The host organism may apparently have DNA of such nature that a random mutation reliably triggers the disease symptoms. This indicates to me that the code molecules exist in a higher energetic state and them getting upset makes

    • by MPAB (1074440)

      The theory is that prions are not neccessarily mutated but "misfolded" proteins, and they can provoke the same misfolding in neighbouring twin proteins by chemical bridging much like what happens when enzimes do their stuff. The misfolded proteins cannot be digested and precipitate, causing neuronal death. Because each prion turns many proteins like it into prions, their effect grows exponentially.

      • Re: (Score:3, Interesting)

        by famebait (450028)
        And it is not surprising that many seem to require unnatural diets to occur (feeding meat to herbivores, forcing cannibalism where this is not found in nature, etc). For whatever prions might occur under normal circumstances, evolution has probably equipped us to stop the chain reaction, or deal with the products. Ones that can only spread under circumstances not found in nature OTOH, are "new" to the body and some of them may therefore accumulate in dangerous amounts.
        • by MPAB (1074440)

          For most of us, "unnatural" really means "disgusting to me". There's nothing natural or unnatural. As long as something occurs within nature and following its rules, it's natural. The "natural" thing is some kind of 'argumentum ad verecundiam' fallacy.

          Evolution doesn't equip any being at all. It just works if the non-equipped are killed before breeding or if the equipped are better breeders.

          Scrapie or CJD are normally ocurring and normally fatal. In the case of CJD, the mean age is around 65 y/o: long after

  • by dorpus (636554) on Sunday January 10, 2010 @05:38AM (#30713702)

    Not really related, but it is entirely possible for humans to be "alive" in a physical sense even after they are brain dead. As long as they are hooked up to respirators etc., they can be kept alive indefinitely. To date, no human being is ever known to have regained consciousness after brain death.

    The _big_ catch here is that most physicians are not properly trained to test for brain death. Most physicians will just see a flat line on an EKG and declare the patient brain dead. I used to work at an organ transplant center, where there were technicians that went through a formal checklist to make sure the patient really is brain dead. It was not uncommon to find patients who did not meet the strict criteria. In the most dramatic example, a 3-yo boy was supposedly brain dead, and he was in the operating room, ready to have his organs removed. The technicians discovered that his pupils did respond to light, so they rushed him out of the OR. On the way back to his room, the boy opened his eyes and smiled. But then he went back into a coma and died 5 days later.

    Needless to say, the boy's parents were furious.

    • by MPAB (1074440) on Sunday January 10, 2010 @06:28AM (#30713824)

      Here are the criteria for brain death. An in the case of children, they must be consistent with repeatedly flat EEGs throughout 48 or 72 hours depending on the place. Also, barbiturate and BZD intoxication must be ruled out.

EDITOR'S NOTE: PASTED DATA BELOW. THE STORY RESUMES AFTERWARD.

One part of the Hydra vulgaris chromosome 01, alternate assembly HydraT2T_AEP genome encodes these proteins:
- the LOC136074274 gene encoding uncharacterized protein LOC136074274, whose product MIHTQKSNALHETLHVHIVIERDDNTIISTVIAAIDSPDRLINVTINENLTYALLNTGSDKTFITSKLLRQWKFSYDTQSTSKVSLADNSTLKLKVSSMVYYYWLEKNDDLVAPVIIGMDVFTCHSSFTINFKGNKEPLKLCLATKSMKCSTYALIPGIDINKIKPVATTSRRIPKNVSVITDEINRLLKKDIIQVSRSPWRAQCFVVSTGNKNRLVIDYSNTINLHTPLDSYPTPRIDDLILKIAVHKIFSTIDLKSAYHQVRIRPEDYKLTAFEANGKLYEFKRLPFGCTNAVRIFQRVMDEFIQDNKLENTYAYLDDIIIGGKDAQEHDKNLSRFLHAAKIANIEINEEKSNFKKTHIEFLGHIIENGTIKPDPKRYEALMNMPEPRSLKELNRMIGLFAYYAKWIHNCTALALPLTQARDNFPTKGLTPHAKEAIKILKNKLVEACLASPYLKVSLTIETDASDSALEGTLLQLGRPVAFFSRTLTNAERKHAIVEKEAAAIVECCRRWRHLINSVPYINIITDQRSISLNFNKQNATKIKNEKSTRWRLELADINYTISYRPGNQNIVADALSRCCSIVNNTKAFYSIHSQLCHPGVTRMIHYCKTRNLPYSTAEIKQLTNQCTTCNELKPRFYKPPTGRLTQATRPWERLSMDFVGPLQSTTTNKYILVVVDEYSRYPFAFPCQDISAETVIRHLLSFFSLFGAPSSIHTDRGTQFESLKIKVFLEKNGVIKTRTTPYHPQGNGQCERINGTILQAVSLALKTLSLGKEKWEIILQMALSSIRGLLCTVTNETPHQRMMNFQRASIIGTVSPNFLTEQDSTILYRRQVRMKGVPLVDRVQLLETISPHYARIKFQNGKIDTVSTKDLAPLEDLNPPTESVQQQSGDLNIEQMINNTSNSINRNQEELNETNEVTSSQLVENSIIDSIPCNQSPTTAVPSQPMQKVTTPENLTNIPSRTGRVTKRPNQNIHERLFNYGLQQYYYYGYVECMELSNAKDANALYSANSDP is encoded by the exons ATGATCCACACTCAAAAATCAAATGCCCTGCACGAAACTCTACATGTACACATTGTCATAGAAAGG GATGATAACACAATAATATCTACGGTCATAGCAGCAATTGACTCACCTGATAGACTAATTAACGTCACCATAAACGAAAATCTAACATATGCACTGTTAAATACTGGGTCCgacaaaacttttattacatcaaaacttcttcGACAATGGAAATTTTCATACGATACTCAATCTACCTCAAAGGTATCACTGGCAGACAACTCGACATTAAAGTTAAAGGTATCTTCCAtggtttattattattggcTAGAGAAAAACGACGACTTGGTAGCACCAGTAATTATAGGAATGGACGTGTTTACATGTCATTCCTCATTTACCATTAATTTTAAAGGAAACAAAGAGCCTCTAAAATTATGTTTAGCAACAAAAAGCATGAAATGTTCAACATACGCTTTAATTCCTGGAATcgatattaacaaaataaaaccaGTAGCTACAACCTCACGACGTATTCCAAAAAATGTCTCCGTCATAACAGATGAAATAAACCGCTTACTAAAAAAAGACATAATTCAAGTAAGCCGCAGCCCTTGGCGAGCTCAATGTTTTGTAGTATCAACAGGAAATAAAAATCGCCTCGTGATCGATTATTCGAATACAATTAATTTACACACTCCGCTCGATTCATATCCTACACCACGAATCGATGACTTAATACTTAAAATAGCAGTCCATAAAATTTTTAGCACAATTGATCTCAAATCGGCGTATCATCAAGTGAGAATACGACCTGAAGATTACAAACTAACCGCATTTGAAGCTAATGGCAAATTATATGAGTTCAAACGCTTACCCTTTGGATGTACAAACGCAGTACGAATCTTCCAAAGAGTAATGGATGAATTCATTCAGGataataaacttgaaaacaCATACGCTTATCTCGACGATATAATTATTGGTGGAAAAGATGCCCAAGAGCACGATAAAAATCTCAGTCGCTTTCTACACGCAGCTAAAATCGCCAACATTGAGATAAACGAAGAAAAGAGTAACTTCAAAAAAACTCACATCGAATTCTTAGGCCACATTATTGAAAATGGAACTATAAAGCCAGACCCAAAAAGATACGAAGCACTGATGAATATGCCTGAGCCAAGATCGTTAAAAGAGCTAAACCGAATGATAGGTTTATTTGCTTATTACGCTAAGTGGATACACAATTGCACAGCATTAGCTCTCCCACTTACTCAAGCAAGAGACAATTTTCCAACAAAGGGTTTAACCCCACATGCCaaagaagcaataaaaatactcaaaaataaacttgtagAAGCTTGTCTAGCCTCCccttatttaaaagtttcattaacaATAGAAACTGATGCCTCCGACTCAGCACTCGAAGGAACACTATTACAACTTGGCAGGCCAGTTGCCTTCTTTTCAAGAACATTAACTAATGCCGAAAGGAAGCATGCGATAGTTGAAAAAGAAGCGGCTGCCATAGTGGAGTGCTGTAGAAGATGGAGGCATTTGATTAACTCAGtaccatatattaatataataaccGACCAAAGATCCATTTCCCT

* Unresponsiveness
                          o The patient is completely unresponsive to external visual, auditory, and tactile stimuli and is incapable of communication in any manner.

              * Absence of cerebral and brain stem function
                          o Pupillary responses are absent, and eye movements cannot be elicited by the vestibulo-ocular reflex or by irrigating the ears with cold water.
                          o The corneal and gag reflex are absent, and there is no facial or tongue movement.
                          o The limbs are flaccid, and there is no movement, although primitive withdrawal movements in response to local painful stimuli, mediated at a spinal cord level, can occur.
                          o Apnea Test: An apnea test should be performed to ascertain that no respirations occur at a PCO2 level of at least 60 mmHg. The patient oxygenation should be maintained with giving 100% oxygen by a cannula inserted into endotracheal tube as the PCO2 rises. The inability to develop respiration is consistent with medullary failure.
              * Nature of coma must be know
                          o Known structural disease or irreversible systemic metabolic cause that can explain the clinical picture.
              * Some causes must be ruled out
                          o Body temperature must be above 32 C to rule out hypothermia
                          o No chance of drug intoxication or neuromuscular blockade
                          o Patient is not in shock
              * Persistence of brain dysfunction
                          o Six hours with a confirmatory isoelectric EEG or electrocerebral silence, performed according to the technical standards of the American Electroencephalographic Society
                          o Twelve hours without a confirmatory EEG
                          o Twenty-four hours for anoxic brain injury without a confirmatory isoeletric EEG

              * Confirmatory tests (are not necessary to diagnose brain death)
                          o EEG with no physiologic brain activity
                          o No cerebral circulation present on angiographic examination( is the principal legal sign in many European countries)